News, Analysis, Trends, Management Innovations for
Clinical Laboratories and Pathology Groups

Hosted by Robert Michel

News, Analysis, Trends, Management Innovations for
Clinical Laboratories and Pathology Groups

Hosted by Robert Michel
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Doctors in India Sound Alarm: CRE Infections are Becoming Common in India and Killing Two-Thirds of Patients Who Contract Them While Undergoing Cancer Treatment!

As infectious bacteria become even more resistant to antibiotics, chronic disease patients with weakened immune systems are in particular danger

Microbiologists and clinical laboratory managers in the United States may find it useful to learn that exceptionally virulent strains of bacteria are causing increasing numbers of cancer patient deaths in India. Given the speed with which infectious diseases spread throughout the world, it’s not surprising that deaths due to similar hospital-acquired infections (HAIs) are increasing in the US as well.

Recent news reporting indicates that an ever-growing number of cancer patients in the world’s second most populous nation are struggling to survive these infections while undergoing chemotherapy and other treatments for their cancers.

In some ways, this situation is the result of more powerful antibiotics. Today’s modern antibiotics help physicians, pathologists, and clinical laboratories protect patients from infectious disease. However, it’s a tragic fact that those same powerful drugs are making patients with chronic diseases, such as cancer, more susceptible to death from HAIs caused by bacteria that are becoming increasingly resistant to those same antibiotics.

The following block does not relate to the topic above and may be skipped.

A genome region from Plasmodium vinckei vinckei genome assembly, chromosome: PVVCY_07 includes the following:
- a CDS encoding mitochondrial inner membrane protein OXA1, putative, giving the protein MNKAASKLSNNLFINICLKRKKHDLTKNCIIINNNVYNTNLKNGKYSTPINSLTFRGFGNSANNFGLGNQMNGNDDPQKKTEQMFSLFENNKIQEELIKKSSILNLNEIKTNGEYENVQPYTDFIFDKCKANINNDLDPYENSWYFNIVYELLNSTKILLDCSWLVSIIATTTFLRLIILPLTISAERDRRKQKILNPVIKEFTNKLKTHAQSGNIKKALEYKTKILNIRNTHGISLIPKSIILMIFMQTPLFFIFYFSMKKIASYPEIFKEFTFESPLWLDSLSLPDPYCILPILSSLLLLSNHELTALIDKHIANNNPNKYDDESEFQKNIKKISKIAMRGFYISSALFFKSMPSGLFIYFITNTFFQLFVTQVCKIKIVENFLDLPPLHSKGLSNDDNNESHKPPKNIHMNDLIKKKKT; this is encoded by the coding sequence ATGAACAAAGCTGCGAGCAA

India is a prime example of that devastating dichotomy. Bloomberg reported that a study conducted by Abdul Ghafur, MD, an infectious disease physician with Apollo Hospitals in Chennai, India, et al, concluded that “Almost two-thirds of cancer patients with a carbapenem-resistant infection are dead within four weeks, vs. a 28-day mortality rate of 38% in patients whose infections are curable.”

This news should serve as an alert to pathologists, microbiologists, and clinical laboratory leaders in the US as these same superbugs—which resist not only antibiotics but other drugs as well—may become more prevalent in this country.

 ‘We Don’t Know What to Do’

The dire challenge facing India’s cancer patients is due to escalating bloodstream infections associated with carbapenem-resistant enterobacteriaceae (CRE), a particularly deadly bacteria that has become resistant to even the most potent carbapenem antibiotics, generally considered drugs of last resort for dealing with life-threatening infections.